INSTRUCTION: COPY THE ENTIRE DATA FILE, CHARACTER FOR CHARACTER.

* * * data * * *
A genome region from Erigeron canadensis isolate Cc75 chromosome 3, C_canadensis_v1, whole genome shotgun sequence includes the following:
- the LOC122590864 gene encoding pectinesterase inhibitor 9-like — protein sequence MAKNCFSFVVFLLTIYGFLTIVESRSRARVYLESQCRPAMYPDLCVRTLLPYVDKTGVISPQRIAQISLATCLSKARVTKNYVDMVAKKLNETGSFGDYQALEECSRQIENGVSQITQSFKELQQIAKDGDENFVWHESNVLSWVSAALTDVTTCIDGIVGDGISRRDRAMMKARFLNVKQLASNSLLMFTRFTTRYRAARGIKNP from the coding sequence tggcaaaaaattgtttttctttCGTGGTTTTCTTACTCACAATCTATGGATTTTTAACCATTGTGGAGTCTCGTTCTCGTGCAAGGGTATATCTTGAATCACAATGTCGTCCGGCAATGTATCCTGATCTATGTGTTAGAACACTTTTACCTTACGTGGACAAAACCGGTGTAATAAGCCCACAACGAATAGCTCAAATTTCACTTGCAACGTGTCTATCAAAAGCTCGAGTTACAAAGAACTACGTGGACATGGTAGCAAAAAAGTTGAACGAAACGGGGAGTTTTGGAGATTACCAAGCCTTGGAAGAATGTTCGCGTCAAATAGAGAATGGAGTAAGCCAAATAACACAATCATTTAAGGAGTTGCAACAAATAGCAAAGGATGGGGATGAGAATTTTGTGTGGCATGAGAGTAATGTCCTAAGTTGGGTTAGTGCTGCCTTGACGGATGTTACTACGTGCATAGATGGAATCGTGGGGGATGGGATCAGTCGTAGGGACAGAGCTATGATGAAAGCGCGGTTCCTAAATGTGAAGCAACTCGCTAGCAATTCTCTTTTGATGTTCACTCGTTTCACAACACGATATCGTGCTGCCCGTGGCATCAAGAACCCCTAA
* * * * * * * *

A genome region from Erigeron canadensis isolate Cc75 chromosome 3, C_canadensis_v1, whole genome shotgun sequence includes the following:
- the LOC122590864 gene encoding pectinesterase inhibitor 9-like — protein sequence MAKNCFSFVVFLLTIYGFLTIVESRSRARVYLESQCRPAMYPDLCVRTLLPYVDKTGVISPQRIAQISLATCLSKARVTKNYVDMVAKKLNETGSFGDYQALEECSRQIENGVSQITQSFKELQQIAKDGDENFVWHESNVLSWVSAALTDVTTCIDGIVGDGISRRDRAMMKARFLNVKQLASNSLLMFTRFTTRYRAARGIKNP from the coding sequence tggcaaaaaattgtttttctttCGTGGTTTTCTTACTCACAATCTATGGATTTTTAACCATTGTGGAGTCTCGTTCTCGTGCAAGGGTATATCTTGAATCACAATGTCGTCCGGCAATGTATCCTGATCTATGTGTTAGAACACTTTTACCTTACGTGGACAAAACCGGTGTAATAAGCCCACAACGAATAGCTCAAATTTCACTTGCAACGTGTCTATCAAAAGCTCGAGTTACAAAGAACTACGTGGACATGGTAGCAAAAAAGTTGAACGAAACGGGGAGTTTTGGAGATTACCAAGCCTTGGAAGAATGTTCGCGTCAAATAGAGAATGGAGTAAGCCAAATAACACAATCATTTAAGGAGTTGCAACAAATAGCAAAGGATGGGGATGAGAATTTTGTGTGGCATGAGAGTAATGTCCTAAGTTGGGTTAGTGCTGCCTTGACGGATGTTACTACGTGCATAGATGGAATCGTGGGGGATGGGATCAGTCGTAGGGACAGAGCTATGATGAAAGCGCGGTTCCTAAATGTGAAGCAACTCGCTAGCAATTCTCTTTTGATGTTCACTCGTTTCACAACACGATATCGTGCTGCCCGTGGCATCAAGAACCCCTAA